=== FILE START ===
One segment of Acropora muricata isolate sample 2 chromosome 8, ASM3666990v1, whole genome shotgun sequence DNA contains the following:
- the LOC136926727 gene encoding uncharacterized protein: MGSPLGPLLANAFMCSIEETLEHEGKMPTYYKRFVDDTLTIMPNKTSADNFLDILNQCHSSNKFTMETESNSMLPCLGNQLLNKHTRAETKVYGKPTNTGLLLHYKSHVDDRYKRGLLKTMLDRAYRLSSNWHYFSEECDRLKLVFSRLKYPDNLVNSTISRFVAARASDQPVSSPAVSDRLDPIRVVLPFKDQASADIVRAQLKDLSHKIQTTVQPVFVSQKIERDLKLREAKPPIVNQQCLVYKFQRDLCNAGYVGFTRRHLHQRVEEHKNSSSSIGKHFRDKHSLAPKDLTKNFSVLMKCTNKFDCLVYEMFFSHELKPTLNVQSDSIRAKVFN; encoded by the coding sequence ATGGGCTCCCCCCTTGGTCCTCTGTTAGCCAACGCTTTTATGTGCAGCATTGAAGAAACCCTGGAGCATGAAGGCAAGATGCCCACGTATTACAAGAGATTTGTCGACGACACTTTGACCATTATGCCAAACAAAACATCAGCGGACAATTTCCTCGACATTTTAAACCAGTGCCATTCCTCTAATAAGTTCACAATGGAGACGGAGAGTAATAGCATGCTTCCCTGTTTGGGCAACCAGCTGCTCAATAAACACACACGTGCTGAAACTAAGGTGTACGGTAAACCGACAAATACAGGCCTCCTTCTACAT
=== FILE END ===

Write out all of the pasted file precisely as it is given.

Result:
One segment of Acropora muricata isolate sample 2 chromosome 8, ASM3666990v1, whole genome shotgun sequence DNA contains the following:
- the LOC136926727 gene encoding uncharacterized protein: MGSPLGPLLANAFMCSIEETLEHEGKMPTYYKRFVDDTLTIMPNKTSADNFLDILNQCHSSNKFTMETESNSMLPCLGNQLLNKHTRAETKVYGKPTNTGLLLHYKSHVDDRYKRGLLKTMLDRAYRLSSNWHYFSEECDRLKLVFSRLKYPDNLVNSTISRFVAARASDQPVSSPAVSDRLDPIRVVLPFKDQASADIVRAQLKDLSHKIQTTVQPVFVSQKIERDLKLREAKPPIVNQQCLVYKFQRDLCNAGYVGFTRRHLHQRVEEHKNSSSSIGKHFRDKHSLAPKDLTKNFSVLMKCTNKFDCLVYEMFFSHELKPTLNVQSDSIRAKVFN; encoded by the coding sequence ATGGGCTCCCCCCTTGGTCCTCTGTTAGCCAACGCTTTTATGTGCAGCATTGAAGAAACCCTGGAGCATGAAGGCAAGATGCCCACGTATTACAAGAGATTTGTCGACGACACTTTGACCATTATGCCAAACAAAACATCAGCGGACAATTTCCTCGACATTTTAAACCAGTGCCATTCCTCTAATAAGTTCACAATGGAGACGGAGAGTAATAGCATGCTTCCCTGTTTGGGCAACCAGCTGCTCAATAAACACACACGTGCTGAAACTAAGGTGTACGGTAAACCGACAAATACAGGCCTCCTTCTACAT